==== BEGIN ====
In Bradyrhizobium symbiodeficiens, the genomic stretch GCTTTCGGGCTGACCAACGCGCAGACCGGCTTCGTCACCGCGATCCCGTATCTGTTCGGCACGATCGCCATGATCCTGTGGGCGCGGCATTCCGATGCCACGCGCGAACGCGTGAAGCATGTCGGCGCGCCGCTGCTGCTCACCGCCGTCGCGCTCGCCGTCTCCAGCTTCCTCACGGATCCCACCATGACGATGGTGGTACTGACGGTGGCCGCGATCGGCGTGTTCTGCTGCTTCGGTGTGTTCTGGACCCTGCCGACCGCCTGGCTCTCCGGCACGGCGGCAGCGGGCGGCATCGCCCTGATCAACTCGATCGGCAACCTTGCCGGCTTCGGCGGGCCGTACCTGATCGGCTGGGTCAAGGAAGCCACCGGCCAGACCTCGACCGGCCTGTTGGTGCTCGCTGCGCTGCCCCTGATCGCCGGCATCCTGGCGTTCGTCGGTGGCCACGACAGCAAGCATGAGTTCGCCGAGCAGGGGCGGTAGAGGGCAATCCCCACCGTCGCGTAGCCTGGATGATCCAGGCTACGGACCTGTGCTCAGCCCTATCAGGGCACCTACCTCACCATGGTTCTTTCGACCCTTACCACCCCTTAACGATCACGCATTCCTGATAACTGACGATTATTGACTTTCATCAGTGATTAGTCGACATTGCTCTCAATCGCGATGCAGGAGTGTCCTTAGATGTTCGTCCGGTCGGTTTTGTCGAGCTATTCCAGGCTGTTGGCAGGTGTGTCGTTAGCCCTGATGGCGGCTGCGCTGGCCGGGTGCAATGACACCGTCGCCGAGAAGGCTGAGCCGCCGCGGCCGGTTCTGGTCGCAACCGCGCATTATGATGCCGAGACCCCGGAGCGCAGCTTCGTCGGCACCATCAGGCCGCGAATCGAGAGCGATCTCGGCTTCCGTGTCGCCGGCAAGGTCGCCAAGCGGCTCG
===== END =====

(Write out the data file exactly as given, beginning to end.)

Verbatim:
In Bradyrhizobium symbiodeficiens, the genomic stretch GCTTTCGGGCTGACCAACGCGCAGACCGGCTTCGTCACCGCGATCCCGTATCTGTTCGGCACGATCGCCATGATCCTGTGGGCGCGGCATTCCGATGCCACGCGCGAACGCGTGAAGCATGTCGGCGCGCCGCTGCTGCTCACCGCCGTCGCGCTCGCCGTCTCCAGCTTCCTCACGGATCCCACCATGACGATGGTGGTACTGACGGTGGCCGCGATCGGCGTGTTCTGCTGCTTCGGTGTGTTCTGGACCCTGCCGACCGCCTGGCTCTCCGGCACGGCGGCAGCGGGCGGCATCGCCCTGATCAACTCGATCGGCAACCTTGCCGGCTTCGGCGGGCCGTACCTGATCGGCTGGGTCAAGGAAGCCACCGGCCAGACCTCGACCGGCCTGTTGGTGCTCGCTGCGCTGCCCCTGATCGCCGGCATCCTGGCGTTCGTCGGTGGCCACGACAGCAAGCATGAGTTCGCCGAGCAGGGGCGGTAGAGGGCAATCCCCACCGTCGCGTAGCCTGGATGATCCAGGCTACGGACCTGTGCTCAGCCCTATCAGGGCACCTACCTCACCATGGTTCTTTCGACCCTTACCACCCCTTAACGATCACGCATTCCTGATAACTGACGATTATTGACTTTCATCAGTGATTAGTCGACATTGCTCTCAATCGCGATGCAGGAGTGTCCTTAGATGTTCGTCCGGTCGGTTTTGTCGAGCTATTCCAGGCTGTTGGCAGGTGTGTCGTTAGCCCTGATGGCGGCTGCGCTGGCCGGGTGCAATGACACCGTCGCCGAGAAGGCTGAGCCGCCGCGGCCGGTTCTGGTCGCAACCGCGCATTATGATGCCGAGACCCCGGAGCGCAGCTTCGTCGGCACCATCAGGCCGCGAATCGAGAGCGATCTCGGCTTCCGTGTCGCCGGCAAGGTCGCCAAGCGGCTCG